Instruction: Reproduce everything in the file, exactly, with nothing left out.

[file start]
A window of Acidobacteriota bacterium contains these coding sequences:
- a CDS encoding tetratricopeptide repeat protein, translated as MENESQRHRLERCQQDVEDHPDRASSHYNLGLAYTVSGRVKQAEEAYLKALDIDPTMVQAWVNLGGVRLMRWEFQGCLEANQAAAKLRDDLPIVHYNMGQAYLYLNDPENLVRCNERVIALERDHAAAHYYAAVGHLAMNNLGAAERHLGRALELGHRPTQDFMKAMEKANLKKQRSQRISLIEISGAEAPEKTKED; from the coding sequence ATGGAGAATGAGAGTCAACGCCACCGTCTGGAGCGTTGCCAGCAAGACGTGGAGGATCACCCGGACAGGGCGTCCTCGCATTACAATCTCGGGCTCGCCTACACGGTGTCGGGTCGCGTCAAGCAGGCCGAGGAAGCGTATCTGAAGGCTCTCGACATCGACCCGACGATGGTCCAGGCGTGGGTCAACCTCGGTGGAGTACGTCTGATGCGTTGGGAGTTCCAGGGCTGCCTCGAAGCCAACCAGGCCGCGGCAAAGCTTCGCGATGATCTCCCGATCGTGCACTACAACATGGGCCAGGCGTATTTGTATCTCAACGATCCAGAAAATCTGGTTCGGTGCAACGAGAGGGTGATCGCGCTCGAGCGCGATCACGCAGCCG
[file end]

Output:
A window of Acidobacteriota bacterium contains these coding sequences:
- a CDS encoding tetratricopeptide repeat protein, translated as MENESQRHRLERCQQDVEDHPDRASSHYNLGLAYTVSGRVKQAEEAYLKALDIDPTMVQAWVNLGGVRLMRWEFQGCLEANQAAAKLRDDLPIVHYNMGQAYLYLNDPENLVRCNERVIALERDHAAAHYYAAVGHLAMNNLGAAERHLGRALELGHRPTQDFMKAMEKANLKKQRSQRISLIEISGAEAPEKTKED; from the coding sequence ATGGAGAATGAGAGTCAACGCCACCGTCTGGAGCGTTGCCAGCAAGACGTGGAGGATCACCCGGACAGGGCGTCCTCGCATTACAATCTCGGGCTCGCCTACACGGTGTCGGGTCGCGTCAAGCAGGCCGAGGAAGCGTATCTGAAGGCTCTCGACATCGACCCGACGATGGTCCAGGCGTGGGTCAACCTCGGTGGAGTACGTCTGATGCGTTGGGAGTTCCAGGGCTGCCTCGAAGCCAACCAGGCCGCGGCAAAGCTTCGCGATGATCTCCCGATCGTGCACTACAACATGGGCCAGGCGTATTTGTATCTCAACGATCCAGAAAATCTGGTTCGGTGCAACGAGAGGGTGATCGCGCTCGAGCGCGATCACGCAGCCG